What has tax got to do with Development: A Critical look at Mozambique’s and Zimbabwe’s tax systems

Added 12 Dec 2013

Eurodad partner organisation AFRODAD has released two new publications on the role of tax in African development:

The link between development and taxation has come up in various fora as development practitioners and activists discussed methods of mobilisation of domestic resources for financing development in the South especially the need to finance the Millennium Development Goals (MDGs). Tax revenues are, on average, lower in developing countries than in rich countries; the average revenue in African countries was approximately 15% of GDP in 2008. Hence the argument that if developing countries were able to collect sufficient tax revenues, they might be able to increase their independence, the provision of social protection, infrastructure and basic services such as education and health care which are crucial for development.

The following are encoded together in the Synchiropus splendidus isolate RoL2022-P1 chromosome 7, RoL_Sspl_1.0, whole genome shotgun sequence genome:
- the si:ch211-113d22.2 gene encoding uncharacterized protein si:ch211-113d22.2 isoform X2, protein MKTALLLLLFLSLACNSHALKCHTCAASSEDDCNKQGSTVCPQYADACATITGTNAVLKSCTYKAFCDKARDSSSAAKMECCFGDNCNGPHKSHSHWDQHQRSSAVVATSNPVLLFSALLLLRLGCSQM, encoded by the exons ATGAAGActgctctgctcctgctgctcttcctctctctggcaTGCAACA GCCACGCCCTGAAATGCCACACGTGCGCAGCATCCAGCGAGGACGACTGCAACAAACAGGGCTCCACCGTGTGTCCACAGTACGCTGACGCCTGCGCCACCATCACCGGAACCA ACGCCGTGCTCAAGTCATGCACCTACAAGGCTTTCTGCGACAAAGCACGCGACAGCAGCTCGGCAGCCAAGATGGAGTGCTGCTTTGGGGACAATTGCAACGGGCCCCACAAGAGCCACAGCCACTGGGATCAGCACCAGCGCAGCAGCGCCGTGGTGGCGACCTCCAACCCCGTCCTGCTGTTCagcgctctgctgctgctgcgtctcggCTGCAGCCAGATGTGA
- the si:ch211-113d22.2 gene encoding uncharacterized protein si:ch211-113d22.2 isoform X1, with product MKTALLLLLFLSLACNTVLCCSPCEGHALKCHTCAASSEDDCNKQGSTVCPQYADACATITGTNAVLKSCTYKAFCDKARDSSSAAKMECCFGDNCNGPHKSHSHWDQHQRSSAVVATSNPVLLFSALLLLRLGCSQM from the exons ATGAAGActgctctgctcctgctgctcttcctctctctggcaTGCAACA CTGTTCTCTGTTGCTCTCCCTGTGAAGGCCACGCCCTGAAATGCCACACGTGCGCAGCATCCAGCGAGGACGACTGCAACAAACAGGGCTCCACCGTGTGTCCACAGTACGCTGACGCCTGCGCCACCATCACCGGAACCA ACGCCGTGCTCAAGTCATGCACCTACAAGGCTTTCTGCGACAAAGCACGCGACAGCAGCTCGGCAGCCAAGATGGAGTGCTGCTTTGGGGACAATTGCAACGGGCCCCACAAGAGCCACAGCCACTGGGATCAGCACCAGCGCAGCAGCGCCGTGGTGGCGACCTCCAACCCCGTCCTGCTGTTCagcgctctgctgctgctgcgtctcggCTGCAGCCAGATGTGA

The reports reveal that mobilising domestic resources as a means to financing development has become an important development issue, a shift from the past emphasis on financing development from aid and external borrowing. For a long time mobilizing domestic revenue has been neglected, despite being a better long-term option. The reasons for this included the inherent pessimism about raising revenue, a prevalent ‘small-state’ ideology and a preference for foreign aid-led solutions. Taxation is a major tenet of any domestic resource mobilisation tools at the disposal of developing countries. Taxation also plays an important role in shaping the distribution of benefits from higher income citizens to those most in need in a country.

The reports also examine the various complexities surrounding taxation as a development finance mechanism in the two country cases including the current tax framework, the amount and extent of tax evasion and more specifically tax incentives and governance in various sectors of the economy. The reports  also proffers actionable policy and institutional recommendations to the governments of Mozambique and Zimbabwe and civil society for the betterment of the tax systems. AFRODAD hopes that the Mozambican and Zimbabwean governments and other civil society organisations will take seriously matters arising in this report.